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Access and energy control app clicks with student housing developers and managers

Multifamily Housing

Access and energy control app clicks with student housing developers and managers

Ease of installation is one of StratIS’s selling features.


By John Caulfield, Senior Editor | March 10, 2016

The StratIS app gives property managers wireless control over thermostats and door locks. Image: StratIS

Felicite Moorman remembers receiving a call from a multifamily property manager whose building was struggling with its thermostat system. “For one thing, the system wasn’t designed for multifamily; for another thing, the system had very little property management control capability,” she recalls.

The year was 2013, and Moorman was CEO of BuLogics, which specializes in providing wireless solutions for the Internet of Things. Her company had just launched StratIS, a wireless access, energy, and automation control, whose app gives property owners and managers the ability to create setbacks on thermostats and heating systems.

In short order, StratIS has made an imprint on the market. In 2014, it established a partnership with Jonathan Rose Companies, a green real estate policy, development, project management and investment firm, through which StratIS installed its pilot systems. Last year, StratIS struck a partnership with the door hardware manufacturer Schlage, which had introduced its Schlage Control Smart Locks that are designed for multifamily property owners, and whose ENGAGE technology enables lock control from the cloud via mobile applications that are compatible with StratIS’s access platform.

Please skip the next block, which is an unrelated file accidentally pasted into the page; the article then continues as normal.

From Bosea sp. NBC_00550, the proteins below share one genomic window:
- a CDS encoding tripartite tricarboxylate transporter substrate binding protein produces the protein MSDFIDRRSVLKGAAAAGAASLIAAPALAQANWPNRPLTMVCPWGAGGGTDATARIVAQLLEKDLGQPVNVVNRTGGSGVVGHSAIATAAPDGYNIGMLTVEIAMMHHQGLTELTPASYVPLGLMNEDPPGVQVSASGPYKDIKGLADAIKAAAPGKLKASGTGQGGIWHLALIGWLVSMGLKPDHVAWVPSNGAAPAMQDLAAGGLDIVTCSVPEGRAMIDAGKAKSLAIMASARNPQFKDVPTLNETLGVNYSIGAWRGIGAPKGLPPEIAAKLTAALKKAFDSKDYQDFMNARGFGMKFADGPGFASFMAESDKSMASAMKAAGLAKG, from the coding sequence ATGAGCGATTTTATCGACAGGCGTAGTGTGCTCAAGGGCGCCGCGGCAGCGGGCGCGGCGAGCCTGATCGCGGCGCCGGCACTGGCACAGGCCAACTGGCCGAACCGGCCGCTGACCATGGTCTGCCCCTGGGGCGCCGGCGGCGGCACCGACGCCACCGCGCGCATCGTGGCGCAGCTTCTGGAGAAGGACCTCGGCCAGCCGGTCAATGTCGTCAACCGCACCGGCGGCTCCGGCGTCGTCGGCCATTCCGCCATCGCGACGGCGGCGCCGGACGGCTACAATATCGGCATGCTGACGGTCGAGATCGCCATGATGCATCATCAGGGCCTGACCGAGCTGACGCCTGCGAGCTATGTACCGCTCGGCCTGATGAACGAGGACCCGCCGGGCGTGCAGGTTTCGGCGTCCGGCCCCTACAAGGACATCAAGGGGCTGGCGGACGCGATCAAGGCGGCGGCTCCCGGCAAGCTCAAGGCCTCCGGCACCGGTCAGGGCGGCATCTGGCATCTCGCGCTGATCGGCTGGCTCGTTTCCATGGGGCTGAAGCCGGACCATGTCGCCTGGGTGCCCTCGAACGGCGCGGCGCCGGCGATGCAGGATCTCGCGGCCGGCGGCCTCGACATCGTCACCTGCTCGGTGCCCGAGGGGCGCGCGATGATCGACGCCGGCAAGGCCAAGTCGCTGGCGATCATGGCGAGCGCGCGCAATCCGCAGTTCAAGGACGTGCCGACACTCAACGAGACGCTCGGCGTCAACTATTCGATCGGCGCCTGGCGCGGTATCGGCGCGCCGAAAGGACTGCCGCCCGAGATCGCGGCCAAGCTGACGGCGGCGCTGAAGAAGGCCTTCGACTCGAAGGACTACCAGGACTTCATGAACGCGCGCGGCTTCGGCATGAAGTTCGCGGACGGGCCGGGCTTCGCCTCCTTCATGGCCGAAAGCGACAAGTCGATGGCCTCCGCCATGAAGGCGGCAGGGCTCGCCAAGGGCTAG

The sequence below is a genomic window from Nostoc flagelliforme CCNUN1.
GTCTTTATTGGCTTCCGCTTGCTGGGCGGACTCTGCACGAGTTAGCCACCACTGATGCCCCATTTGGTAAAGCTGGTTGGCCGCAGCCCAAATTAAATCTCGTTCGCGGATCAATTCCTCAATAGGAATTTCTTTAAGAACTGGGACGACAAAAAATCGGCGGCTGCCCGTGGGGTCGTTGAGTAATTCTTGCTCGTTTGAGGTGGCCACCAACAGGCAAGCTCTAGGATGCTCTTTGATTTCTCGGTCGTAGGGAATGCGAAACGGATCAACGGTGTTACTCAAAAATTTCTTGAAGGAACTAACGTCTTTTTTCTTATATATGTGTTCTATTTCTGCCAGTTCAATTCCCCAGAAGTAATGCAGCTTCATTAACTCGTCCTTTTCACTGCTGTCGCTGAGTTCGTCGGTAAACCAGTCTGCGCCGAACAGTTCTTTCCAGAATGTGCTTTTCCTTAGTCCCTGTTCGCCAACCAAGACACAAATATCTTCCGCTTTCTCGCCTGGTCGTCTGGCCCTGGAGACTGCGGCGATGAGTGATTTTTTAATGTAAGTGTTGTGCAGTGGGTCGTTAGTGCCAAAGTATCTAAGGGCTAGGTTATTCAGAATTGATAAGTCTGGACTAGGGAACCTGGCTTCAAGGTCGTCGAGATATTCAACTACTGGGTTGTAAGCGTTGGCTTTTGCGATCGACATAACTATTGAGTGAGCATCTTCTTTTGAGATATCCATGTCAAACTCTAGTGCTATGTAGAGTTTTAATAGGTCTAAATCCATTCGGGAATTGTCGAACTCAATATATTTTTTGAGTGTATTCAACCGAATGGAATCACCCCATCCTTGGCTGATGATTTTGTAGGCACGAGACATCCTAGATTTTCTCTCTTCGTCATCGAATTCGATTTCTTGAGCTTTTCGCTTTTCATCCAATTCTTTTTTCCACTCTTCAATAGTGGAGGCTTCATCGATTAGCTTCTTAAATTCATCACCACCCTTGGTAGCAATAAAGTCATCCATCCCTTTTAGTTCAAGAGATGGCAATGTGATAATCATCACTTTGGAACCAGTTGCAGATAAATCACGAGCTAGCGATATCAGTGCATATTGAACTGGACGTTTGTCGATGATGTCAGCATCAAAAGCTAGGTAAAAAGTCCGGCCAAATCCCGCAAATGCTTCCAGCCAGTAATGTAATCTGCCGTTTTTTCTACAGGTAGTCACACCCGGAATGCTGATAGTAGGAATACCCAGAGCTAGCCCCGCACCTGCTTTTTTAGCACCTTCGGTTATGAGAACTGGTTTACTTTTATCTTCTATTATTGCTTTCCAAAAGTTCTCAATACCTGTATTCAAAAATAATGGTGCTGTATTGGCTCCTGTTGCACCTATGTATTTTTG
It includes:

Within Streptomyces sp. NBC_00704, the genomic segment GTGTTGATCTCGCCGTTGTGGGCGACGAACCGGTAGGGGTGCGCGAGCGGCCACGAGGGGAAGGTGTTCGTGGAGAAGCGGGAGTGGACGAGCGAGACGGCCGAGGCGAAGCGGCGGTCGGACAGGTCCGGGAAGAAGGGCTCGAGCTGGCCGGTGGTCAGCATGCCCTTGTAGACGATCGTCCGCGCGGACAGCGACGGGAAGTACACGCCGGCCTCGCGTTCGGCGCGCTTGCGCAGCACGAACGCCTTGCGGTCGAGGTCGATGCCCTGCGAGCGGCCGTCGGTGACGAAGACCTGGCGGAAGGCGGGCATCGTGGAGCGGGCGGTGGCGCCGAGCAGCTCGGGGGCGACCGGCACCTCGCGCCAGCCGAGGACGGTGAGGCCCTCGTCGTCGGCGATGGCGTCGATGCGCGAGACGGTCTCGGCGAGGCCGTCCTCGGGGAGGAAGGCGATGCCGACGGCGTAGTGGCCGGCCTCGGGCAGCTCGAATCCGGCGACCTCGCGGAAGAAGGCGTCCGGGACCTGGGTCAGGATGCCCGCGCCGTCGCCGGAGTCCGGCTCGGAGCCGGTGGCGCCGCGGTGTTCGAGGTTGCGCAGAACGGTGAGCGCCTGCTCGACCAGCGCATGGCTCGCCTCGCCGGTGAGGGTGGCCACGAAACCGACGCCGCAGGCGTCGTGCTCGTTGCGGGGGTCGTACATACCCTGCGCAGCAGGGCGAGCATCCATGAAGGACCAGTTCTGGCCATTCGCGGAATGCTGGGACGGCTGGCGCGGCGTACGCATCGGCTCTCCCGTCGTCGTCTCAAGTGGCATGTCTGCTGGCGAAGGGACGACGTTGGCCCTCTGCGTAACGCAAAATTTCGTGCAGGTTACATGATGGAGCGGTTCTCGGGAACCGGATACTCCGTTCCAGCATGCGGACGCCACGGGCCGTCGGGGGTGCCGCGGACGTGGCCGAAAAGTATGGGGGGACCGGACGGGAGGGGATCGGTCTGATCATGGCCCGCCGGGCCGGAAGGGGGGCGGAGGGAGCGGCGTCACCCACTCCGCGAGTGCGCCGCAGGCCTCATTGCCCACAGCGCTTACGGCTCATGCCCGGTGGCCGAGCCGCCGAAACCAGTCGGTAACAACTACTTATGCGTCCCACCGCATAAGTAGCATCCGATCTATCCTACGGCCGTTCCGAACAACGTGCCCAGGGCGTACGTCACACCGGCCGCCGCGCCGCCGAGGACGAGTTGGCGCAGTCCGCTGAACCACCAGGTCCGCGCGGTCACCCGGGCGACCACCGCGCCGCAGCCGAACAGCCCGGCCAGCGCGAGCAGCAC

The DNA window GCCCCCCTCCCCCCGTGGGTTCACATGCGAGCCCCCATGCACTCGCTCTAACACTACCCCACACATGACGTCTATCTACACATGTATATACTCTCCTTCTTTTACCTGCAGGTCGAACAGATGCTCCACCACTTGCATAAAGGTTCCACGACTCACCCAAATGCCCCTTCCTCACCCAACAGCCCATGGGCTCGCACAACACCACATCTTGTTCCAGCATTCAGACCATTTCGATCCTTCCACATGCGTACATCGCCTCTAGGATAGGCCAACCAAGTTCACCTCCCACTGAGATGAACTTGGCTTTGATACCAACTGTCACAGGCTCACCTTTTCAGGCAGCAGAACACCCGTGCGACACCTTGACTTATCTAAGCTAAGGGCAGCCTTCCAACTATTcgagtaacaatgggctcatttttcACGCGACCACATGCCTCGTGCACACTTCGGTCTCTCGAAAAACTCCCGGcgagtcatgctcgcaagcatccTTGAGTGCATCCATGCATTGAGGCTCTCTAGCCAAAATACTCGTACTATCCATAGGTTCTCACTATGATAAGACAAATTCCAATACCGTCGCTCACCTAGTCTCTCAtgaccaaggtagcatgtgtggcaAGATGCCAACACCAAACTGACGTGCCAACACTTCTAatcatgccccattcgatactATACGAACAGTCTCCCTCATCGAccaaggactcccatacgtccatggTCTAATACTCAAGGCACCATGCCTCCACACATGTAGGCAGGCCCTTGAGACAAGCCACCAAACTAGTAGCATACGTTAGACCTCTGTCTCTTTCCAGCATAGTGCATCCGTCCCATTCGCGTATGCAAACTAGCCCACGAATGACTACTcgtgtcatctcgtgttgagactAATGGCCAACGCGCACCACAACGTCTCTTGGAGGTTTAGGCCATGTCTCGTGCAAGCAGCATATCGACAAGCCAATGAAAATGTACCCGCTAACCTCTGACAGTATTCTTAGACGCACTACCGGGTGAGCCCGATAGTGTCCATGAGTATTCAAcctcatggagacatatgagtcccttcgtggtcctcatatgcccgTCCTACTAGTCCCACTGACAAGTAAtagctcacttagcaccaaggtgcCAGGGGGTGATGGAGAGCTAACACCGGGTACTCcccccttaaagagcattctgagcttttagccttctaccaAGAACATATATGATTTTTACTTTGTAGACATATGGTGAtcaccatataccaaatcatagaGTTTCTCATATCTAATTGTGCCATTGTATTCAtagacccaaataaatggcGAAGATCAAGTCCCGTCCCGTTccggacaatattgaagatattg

By late November 2015, StratIS had at least one of its products in 72,000 multifamily and hotel units in between 250 and 300 buildings. Moorman tells BD+C that between 14,000 and 20,000 of those units are student housing built by American Campus Communities. StratIS’s products also found their way into student housing developed and managed by Campus Apartments.

StratIS markets its software through distributors, integrators, and installers. “We give them something extra to sell,” says Moorman. She adds that StratIS’s products are relatively easy to install in new builds or renovations, with minimal resident disruption. “We precommission everything, which cuts down on the [complexity] of installation. I also test everything on my seven-year-old, and if she can’t use it, we try to figure out what happened.”

Property managers have the option of allowing renters to download StratIS’s thermostat-control app as part of their lease agreement.

Moorman says the next horizon for StratIS could be key cards, although she concedes there is far greater potential liability using this kind of technology for access into multifamily homes than in hotels. Longer term, Moorman sees opportunities for StratIS developing access- and HVAC-control products for the single-family housing market, which she acknowledges will be more competitive.

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